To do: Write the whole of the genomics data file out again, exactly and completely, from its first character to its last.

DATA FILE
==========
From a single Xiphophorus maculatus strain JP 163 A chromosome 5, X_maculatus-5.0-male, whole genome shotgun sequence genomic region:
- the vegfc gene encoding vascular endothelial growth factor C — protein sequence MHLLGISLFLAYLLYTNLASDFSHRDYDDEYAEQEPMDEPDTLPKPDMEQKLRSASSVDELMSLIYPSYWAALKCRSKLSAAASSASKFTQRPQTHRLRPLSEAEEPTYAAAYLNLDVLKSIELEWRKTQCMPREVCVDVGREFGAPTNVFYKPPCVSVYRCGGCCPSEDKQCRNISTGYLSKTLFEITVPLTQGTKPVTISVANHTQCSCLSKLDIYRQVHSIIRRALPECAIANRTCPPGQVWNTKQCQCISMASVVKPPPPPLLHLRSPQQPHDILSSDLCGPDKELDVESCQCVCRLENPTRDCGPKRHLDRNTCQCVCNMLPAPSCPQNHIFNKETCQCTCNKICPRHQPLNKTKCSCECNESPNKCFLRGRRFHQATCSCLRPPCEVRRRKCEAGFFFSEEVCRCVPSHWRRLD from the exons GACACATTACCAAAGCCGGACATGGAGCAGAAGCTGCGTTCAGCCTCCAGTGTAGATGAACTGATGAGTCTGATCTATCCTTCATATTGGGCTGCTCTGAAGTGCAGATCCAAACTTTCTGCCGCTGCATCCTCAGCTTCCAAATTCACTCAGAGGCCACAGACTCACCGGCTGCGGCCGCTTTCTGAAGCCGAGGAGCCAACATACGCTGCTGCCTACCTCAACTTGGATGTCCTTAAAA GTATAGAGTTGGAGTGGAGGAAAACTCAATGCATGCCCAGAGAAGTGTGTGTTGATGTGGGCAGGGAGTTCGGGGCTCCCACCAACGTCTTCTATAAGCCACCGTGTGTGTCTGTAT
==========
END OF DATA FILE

From a single Xiphophorus maculatus strain JP 163 A chromosome 5, X_maculatus-5.0-male, whole genome shotgun sequence genomic region:
- the vegfc gene encoding vascular endothelial growth factor C — protein sequence MHLLGISLFLAYLLYTNLASDFSHRDYDDEYAEQEPMDEPDTLPKPDMEQKLRSASSVDELMSLIYPSYWAALKCRSKLSAAASSASKFTQRPQTHRLRPLSEAEEPTYAAAYLNLDVLKSIELEWRKTQCMPREVCVDVGREFGAPTNVFYKPPCVSVYRCGGCCPSEDKQCRNISTGYLSKTLFEITVPLTQGTKPVTISVANHTQCSCLSKLDIYRQVHSIIRRALPECAIANRTCPPGQVWNTKQCQCISMASVVKPPPPPLLHLRSPQQPHDILSSDLCGPDKELDVESCQCVCRLENPTRDCGPKRHLDRNTCQCVCNMLPAPSCPQNHIFNKETCQCTCNKICPRHQPLNKTKCSCECNESPNKCFLRGRRFHQATCSCLRPPCEVRRRKCEAGFFFSEEVCRCVPSHWRRLD from the exons GACACATTACCAAAGCCGGACATGGAGCAGAAGCTGCGTTCAGCCTCCAGTGTAGATGAACTGATGAGTCTGATCTATCCTTCATATTGGGCTGCTCTGAAGTGCAGATCCAAACTTTCTGCCGCTGCATCCTCAGCTTCCAAATTCACTCAGAGGCCACAGACTCACCGGCTGCGGCCGCTTTCTGAAGCCGAGGAGCCAACATACGCTGCTGCCTACCTCAACTTGGATGTCCTTAAAA GTATAGAGTTGGAGTGGAGGAAAACTCAATGCATGCCCAGAGAAGTGTGTGTTGATGTGGGCAGGGAGTTCGGGGCTCCCACCAACGTCTTCTATAAGCCACCGTGTGTGTCTGTAT